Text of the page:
...more
Jesse Kraai
Aug 10, 2016 rated it did not like it
Shelves: 1970s
I only finished this book because it was kind of short and a NYRB selection. Like a lot of NYRB books it's trying for theory rather than story. We are looking down on the characters, trying to say something larger than them. No character is developed and the scene is static. We're supposed to jack off in front of an immobile picture of suburban American life.
Jim McGrath
Jun 02, 2008 rated it really liked it
If you described the plot of the book to me (white suburban yuppies gradually realize that their lives are awful) and then told me to read it, I would probably tell you to go jump in a lake. Thankfully, Schuyler has a knack for funny, often disarming dialogue, so no lakes are needed here. Schuyler's poetry is also fantastic.
Carolyn
Dec 14, 2012 rated it really liked it
Shelves: fiction
This wonderful novel could be shelved with drama because it is almost entirely dialog that conjures a whole life just as it happens in a play. Scenes take place most often at the dinner table, the group therapy table, in bed; and swim along rapidly on waves of light but pointed exchanges between clearly drawn characters. Really a delight.
Apoorva
Jul 07, 2008 rated it liked it
i read the entire book over one beach day this weekend. to be blunt, my life hasn't changed one bit after reading it. It has its moments, to be sure, and there are clever characterizations and dialogue, but it was like reading a long and not very eventful play. I imagine the book was quite original for its time, but it's a pleasant read now, with no dramatic insights.
Wes
Aug 06, 2012 added it
Shelves: i-quit
i'm forgoing a rating, as my inability to finish was not schuyler but the rampant typos in the first hundred pages. ever a stickler, despite the humorous and lascivious underpinnings i usually go in for, i had to call it a day.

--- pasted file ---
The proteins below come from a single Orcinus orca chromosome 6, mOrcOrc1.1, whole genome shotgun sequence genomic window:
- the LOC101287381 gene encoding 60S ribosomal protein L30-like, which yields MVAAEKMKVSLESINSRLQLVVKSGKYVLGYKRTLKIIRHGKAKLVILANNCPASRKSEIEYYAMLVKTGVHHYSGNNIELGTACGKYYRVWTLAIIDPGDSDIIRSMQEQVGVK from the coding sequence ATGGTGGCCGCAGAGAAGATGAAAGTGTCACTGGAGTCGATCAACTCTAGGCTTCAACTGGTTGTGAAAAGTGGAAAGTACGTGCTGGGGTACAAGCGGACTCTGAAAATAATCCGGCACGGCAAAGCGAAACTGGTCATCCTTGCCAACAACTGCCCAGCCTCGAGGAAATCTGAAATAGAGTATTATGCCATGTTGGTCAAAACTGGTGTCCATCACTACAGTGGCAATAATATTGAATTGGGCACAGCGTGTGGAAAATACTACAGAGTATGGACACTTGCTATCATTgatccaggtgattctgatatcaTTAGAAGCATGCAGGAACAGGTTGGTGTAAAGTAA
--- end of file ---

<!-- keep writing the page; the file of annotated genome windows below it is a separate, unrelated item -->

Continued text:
Elizabeth
Jun 13, 2016 rated it really liked it
Shelves: 2016
Impressionistic and enjoyable, this short novel felt a bit like a lighter take on Yates' Revolutionary Road. The characters interactions and reactions managed to feel real, yet the book successfully retained a certain degree of gloss that gave it the sort of Mad Men-era style it captures.
Becky
Jul 30, 2010 rated it it was amazing
Always interesting to see what happens when a gifted poet turns to prose. This is another NYRB find. Cheeveresque. Laughed out loud a few times.
Nancy Dardarian
Jan 18, 2014 rated it really liked it
Really a hoot. loved it.
Beth
Apr 24, 2015 rated it really liked it
Surprisingly fresh and modern for something written in the '70's, with great dialogue.
Brian
Dec 29, 2007 rated it it was amazing
wicked and wickedly funny
Matt Walker
Jan 17, 2011 rated it it was amazing
Shelves: novels
So charming. Don't let too much more time go by in your life without having read this.
Stephen
Mar 14, 2012 rated it really liked it
I'd be willing to bet a modest sum that DFW really loved this book.
Bart Lomiej
rated it liked it
Apr 13, 2019
Maciek
rated it it was amazing
Dec 18, 2013
Dwaine Schoner
rated it really liked it
Feb 10, 2014
Chris
rated it liked it
Oct 03, 2016
Brendan
rated it it was ok
Nov 24, 2008
Neil Griffin
rated it it was amazing
Oct 21, 2018
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NYRB Classics: What's for Dinner?, by James Schuyler 1 6 Oct 30, 2013 10:24PM